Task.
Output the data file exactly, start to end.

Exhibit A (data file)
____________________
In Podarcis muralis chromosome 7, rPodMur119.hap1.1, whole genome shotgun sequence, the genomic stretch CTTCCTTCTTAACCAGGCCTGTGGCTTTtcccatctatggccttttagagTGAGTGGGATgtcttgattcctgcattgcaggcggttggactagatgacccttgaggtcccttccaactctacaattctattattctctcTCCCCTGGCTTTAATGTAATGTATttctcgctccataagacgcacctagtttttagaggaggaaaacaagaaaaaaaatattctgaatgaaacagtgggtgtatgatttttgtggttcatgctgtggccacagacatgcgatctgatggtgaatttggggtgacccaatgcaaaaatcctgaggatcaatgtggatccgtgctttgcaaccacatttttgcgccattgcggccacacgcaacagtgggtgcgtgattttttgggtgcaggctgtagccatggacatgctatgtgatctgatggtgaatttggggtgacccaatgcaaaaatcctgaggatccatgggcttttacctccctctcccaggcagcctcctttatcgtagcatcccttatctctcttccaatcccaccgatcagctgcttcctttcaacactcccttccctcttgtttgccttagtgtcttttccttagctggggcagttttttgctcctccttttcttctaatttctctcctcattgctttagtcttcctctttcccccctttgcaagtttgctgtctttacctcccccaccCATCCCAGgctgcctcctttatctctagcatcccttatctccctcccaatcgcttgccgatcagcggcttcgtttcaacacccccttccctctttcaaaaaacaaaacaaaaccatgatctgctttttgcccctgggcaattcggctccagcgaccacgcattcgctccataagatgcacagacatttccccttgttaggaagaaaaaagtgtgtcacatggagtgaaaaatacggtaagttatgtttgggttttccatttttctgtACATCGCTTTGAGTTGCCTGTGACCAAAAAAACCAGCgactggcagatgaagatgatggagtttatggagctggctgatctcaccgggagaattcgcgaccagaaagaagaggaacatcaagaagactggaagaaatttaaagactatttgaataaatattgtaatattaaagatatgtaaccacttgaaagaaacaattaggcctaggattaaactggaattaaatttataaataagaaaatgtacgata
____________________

In Podarcis muralis chromosome 7, rPodMur119.hap1.1, whole genome shotgun sequence, the genomic stretch CTTCCTTCTTAACCAGGCCTGTGGCTTTtcccatctatggccttttagagTGAGTGGGATgtcttgattcctgcattgcaggcggttggactagatgacccttgaggtcccttccaactctacaattctattattctctcTCCCCTGGCTTTAATGTAATGTATttctcgctccataagacgcacctagtttttagaggaggaaaacaagaaaaaaaatattctgaatgaaacagtgggtgtatgatttttgtggttcatgctgtggccacagacatgcgatctgatggtgaatttggggtgacccaatgcaaaaatcctgaggatcaatgtggatccgtgctttgcaaccacatttttgcgccattgcggccacacgcaacagtgggtgcgtgattttttgggtgcaggctgtagccatggacatgctatgtgatctgatggtgaatttggggtgacccaatgcaaaaatcctgaggatccatgggcttttacctccctctcccaggcagcctcctttatcgtagcatcccttatctctcttccaatcccaccgatcagctgcttcctttcaacactcccttccctcttgtttgccttagtgtcttttccttagctggggcagttttttgctcctccttttcttctaatttctctcctcattgctttagtcttcctctttcccccctttgcaagtttgctgtctttacctcccccaccCATCCCAGgctgcctcctttatctctagcatcccttatctccctcccaatcgcttgccgatcagcggcttcgtttcaacacccccttccctctttcaaaaaacaaaacaaaaccatgatctgctttttgcccctgggcaattcggctccagcgaccacgcattcgctccataagatgcacagacatttccccttgttaggaagaaaaaagtgtgtcacatggagtgaaaaatacggtaagttatgtttgggttttccatttttctgtACATCGCTTTGAGTTGCCTGTGACCAAAAAAACCAGCgactggcagatgaagatgatggagtttatggagctggctgatctcaccgggagaattcgcgaccagaaagaagaggaacatcaagaagactggaagaaatttaaagactatttgaataaatattgtaatattaaagatatgtaaccacttgaaagaaacaattaggcctaggattaaactggaattaaatttataaataagaaaatgtacgata